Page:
Tim Annett has a post on MarketBeat, the WSJ's blog, on a practice that gives new meaning to the term 'creative accounting':
Jed Horowitz explains how an accounting rule helped Wall Steet earnings reports shine a little brighter this week:
Wall Street firms are teaching investors another lesson in alchemy by turning distrust of their creditworthiness into a little gold.
Thanks to a relatively new accounting rule, firms like Morgan Stanley, Lehman Brothers and Goldman Sachs last quarter booked hundreds of millions of dollars in gains based on worsening perceptions of their own creditworthiness.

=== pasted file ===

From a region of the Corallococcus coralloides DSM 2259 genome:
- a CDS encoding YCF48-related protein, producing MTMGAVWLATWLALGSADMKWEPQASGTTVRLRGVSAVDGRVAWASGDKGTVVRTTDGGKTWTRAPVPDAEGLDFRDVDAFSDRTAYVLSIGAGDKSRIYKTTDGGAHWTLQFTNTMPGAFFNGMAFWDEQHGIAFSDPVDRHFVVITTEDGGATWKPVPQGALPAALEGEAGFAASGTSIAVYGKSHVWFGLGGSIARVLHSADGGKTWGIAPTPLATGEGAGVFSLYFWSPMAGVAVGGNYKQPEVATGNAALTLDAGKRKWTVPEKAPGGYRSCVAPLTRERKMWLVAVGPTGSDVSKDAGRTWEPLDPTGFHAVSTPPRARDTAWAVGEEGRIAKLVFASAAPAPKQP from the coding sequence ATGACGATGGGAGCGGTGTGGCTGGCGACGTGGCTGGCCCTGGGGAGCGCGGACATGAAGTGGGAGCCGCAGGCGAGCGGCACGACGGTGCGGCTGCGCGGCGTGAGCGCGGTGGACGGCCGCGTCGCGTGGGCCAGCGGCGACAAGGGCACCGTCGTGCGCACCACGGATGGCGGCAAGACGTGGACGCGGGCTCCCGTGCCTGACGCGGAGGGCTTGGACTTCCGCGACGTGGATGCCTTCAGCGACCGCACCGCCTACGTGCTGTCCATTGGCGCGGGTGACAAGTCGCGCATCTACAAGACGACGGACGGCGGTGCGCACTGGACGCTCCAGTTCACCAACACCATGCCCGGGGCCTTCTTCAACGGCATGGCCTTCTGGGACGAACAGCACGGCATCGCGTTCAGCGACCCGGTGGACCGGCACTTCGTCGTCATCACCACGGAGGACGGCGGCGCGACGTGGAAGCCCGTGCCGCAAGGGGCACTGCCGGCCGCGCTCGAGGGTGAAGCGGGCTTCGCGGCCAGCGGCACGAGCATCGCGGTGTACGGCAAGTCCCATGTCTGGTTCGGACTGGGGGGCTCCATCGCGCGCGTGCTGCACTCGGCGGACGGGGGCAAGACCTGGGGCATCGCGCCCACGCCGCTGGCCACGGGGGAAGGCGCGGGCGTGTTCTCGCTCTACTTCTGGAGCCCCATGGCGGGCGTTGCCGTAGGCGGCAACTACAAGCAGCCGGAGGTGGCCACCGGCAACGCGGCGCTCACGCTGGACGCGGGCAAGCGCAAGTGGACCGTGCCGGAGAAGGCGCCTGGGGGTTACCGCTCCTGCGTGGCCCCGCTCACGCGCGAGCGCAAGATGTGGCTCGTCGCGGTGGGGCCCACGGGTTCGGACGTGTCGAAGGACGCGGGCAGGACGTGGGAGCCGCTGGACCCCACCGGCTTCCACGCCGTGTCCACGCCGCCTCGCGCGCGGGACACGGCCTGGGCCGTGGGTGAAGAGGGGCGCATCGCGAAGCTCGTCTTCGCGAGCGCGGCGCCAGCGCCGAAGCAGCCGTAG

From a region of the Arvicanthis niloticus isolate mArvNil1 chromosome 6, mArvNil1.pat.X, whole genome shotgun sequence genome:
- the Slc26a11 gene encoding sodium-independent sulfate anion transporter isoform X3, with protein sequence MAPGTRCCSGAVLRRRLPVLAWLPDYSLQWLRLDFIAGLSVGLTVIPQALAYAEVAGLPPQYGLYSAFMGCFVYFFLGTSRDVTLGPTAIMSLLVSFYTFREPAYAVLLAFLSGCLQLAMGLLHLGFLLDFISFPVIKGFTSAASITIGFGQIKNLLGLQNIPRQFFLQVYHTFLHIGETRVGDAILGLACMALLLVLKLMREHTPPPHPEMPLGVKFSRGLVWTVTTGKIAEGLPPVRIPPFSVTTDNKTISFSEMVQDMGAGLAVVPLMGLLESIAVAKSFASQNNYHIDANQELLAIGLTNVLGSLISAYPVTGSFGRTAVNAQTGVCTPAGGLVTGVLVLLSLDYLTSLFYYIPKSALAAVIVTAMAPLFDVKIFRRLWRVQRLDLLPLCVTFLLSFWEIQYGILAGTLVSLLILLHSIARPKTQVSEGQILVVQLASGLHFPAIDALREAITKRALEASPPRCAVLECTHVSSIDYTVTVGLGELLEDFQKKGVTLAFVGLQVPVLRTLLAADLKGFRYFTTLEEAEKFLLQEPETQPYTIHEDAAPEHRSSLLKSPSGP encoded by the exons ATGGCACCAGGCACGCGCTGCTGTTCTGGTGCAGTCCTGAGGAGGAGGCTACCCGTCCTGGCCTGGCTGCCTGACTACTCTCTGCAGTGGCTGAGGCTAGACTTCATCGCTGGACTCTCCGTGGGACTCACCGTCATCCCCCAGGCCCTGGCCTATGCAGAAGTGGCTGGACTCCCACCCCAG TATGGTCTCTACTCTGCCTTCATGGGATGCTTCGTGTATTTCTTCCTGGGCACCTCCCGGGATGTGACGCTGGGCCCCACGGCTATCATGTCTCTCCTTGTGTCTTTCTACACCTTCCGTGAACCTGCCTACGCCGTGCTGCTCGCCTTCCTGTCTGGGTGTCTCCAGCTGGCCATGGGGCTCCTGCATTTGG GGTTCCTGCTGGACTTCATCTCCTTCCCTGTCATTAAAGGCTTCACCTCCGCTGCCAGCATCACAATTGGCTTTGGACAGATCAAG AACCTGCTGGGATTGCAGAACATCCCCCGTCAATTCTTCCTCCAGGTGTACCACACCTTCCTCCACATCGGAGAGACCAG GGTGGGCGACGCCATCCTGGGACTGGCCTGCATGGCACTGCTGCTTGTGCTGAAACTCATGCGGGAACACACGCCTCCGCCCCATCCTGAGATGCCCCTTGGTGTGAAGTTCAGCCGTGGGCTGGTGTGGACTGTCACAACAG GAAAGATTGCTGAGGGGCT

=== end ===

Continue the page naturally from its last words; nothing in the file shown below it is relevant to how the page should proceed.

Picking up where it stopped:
How does that work? If the market decides a company is a bigger credit risk and starts demanding fatter risk premiums to buy its debt, the value of its existing debt falls. Under a rule being phased in throughout corporate America known as Financial Accounting Statement No. 159, that same logic applies to a company’s own debt. Companies that mark their liabilities to a market price, as Wall Street usually does, thus record as revenue a drop in the value of their own debt obligations.
In essence, they make money because they owe less.